Much has been written in the popular media about how difficult it has been to distribute stimulus funds to all eligible recipients quickly. There are two central reasons for this: a) individuals do not trust the federal government with their checking account credentials that could facilitate a fast and safe direct deposit of funds and b) they don’t have an account.
The FDIC is trying to do something about the latter. The Washington Post writes that FDIC will launch a campaign to encourage account ownership through a partnership with participating financial institutions:
To make it easier for these households to get their stimulus funds, the FDIC has launched a public awareness campaign — #GetBanked — to persuade unbanked individuals of the benefits of having a bank account.
The campaign will run in Atlanta and Houston, where the FDIC says its research finds a disproportionately higher percentage of unbanked Black and Hispanic households.
This summer, more stimulus money is slated to be distributed by the IRS in the form of advance child tax credit payments. Having a bank account will speed up the payments.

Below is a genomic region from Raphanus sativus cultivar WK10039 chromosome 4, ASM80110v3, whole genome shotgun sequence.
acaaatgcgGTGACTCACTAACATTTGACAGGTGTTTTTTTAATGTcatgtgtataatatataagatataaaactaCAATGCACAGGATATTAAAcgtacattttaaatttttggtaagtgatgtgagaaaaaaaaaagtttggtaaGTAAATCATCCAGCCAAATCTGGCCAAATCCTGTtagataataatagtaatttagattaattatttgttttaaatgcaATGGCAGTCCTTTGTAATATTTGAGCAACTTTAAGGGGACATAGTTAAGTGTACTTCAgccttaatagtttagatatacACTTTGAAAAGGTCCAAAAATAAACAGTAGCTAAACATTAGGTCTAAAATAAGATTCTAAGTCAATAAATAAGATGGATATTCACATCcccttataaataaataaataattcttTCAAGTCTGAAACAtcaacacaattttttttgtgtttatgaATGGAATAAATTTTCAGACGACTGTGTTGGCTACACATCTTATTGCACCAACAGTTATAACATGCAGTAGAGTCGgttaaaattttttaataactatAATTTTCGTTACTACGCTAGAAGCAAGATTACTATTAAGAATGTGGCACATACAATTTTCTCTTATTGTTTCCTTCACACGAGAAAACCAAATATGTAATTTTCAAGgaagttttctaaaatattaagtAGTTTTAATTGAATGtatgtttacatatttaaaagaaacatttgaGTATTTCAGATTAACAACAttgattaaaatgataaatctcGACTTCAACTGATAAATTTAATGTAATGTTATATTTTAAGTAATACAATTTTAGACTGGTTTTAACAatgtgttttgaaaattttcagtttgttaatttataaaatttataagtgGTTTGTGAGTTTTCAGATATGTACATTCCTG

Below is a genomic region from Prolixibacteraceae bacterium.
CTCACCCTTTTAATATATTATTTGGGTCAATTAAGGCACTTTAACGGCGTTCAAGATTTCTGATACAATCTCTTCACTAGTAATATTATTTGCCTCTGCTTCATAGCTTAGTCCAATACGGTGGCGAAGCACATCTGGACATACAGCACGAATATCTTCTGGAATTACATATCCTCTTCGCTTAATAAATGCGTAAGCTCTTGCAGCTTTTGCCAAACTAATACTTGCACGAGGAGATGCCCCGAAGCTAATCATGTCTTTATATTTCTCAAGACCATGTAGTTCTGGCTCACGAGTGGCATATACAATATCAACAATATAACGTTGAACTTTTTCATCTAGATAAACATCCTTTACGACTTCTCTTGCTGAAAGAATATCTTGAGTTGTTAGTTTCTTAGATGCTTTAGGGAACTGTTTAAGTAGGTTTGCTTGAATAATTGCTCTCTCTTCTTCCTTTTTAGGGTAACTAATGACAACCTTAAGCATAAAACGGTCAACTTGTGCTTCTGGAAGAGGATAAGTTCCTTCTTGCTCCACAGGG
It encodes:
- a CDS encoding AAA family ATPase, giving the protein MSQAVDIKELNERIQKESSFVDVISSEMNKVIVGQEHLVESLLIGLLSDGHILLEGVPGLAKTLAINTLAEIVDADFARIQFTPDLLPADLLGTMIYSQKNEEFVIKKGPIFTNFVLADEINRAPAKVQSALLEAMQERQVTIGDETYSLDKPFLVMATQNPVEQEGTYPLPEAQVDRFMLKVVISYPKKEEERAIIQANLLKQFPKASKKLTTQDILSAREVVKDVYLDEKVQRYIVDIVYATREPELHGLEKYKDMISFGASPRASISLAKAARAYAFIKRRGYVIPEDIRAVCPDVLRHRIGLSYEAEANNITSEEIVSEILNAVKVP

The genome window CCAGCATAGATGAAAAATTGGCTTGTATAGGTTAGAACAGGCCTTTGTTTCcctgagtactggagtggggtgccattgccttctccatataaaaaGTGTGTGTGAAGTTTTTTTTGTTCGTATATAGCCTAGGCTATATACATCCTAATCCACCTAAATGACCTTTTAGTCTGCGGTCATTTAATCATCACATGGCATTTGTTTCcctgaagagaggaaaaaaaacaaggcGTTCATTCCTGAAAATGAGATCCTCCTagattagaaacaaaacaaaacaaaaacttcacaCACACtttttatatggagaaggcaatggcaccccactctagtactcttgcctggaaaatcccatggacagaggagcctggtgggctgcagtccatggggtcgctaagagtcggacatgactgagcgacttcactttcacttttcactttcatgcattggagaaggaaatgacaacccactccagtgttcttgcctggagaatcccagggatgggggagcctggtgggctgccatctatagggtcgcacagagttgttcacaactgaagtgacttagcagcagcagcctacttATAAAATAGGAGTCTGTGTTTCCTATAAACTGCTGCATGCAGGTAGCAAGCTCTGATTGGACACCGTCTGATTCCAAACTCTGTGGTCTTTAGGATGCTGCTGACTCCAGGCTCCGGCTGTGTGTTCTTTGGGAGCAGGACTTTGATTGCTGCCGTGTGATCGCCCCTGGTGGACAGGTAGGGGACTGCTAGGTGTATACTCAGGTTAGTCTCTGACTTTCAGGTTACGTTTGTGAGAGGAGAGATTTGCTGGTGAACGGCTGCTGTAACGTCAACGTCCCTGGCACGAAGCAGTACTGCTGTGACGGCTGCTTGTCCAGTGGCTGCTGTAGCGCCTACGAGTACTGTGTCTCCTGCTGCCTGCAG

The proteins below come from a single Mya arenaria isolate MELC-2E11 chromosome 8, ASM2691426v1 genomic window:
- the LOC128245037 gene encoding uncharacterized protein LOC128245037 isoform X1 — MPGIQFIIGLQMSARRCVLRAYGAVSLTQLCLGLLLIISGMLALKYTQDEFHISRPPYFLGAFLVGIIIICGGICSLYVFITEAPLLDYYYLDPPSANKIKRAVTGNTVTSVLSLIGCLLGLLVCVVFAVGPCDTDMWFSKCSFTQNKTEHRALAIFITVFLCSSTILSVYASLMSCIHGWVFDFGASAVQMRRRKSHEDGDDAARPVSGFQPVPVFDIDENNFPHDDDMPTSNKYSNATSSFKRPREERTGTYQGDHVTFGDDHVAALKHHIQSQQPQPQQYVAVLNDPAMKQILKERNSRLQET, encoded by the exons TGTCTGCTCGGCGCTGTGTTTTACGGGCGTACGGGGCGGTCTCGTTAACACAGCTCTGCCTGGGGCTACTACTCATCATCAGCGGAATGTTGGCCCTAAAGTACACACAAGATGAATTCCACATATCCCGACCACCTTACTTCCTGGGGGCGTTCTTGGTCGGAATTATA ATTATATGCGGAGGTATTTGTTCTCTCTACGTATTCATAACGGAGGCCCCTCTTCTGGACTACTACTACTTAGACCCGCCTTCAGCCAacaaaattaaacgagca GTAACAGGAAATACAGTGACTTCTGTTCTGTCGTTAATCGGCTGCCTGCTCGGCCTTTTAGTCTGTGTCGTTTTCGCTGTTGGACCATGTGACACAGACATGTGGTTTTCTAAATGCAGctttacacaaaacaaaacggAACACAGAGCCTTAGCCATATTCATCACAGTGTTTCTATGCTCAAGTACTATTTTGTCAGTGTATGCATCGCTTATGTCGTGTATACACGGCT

President Biden’s $1.9 trillion covid-related aid includes a substantial increase to the Child Tax Credit, which for the 2021 tax year expands to a fully refundable $3,600 for children 5 and younger and $3,000 for those ages 6 to 17.
The payments are slated to begin in July. The money is an advance, amounting to roughly half of the tax credit parents can claim when they file their federal returns next year. Having a bank account could mean fewer fees for people who need every dollar delivered to them by the IRS.
This is going to be very interesting to watch. The FDIC, which conducts a biennial report on the unbanked, is using its own data and knowledge of the unbanked population to try and solve the issues that they have uncovered. I am hopeful that this initiative will prove to overcome another issue found in their study; the majority of the unbanked do not want an account.
Overview by Sarah Grotta, Director, Debit and Alternative Products Advisory Service at Mercator Advisory Group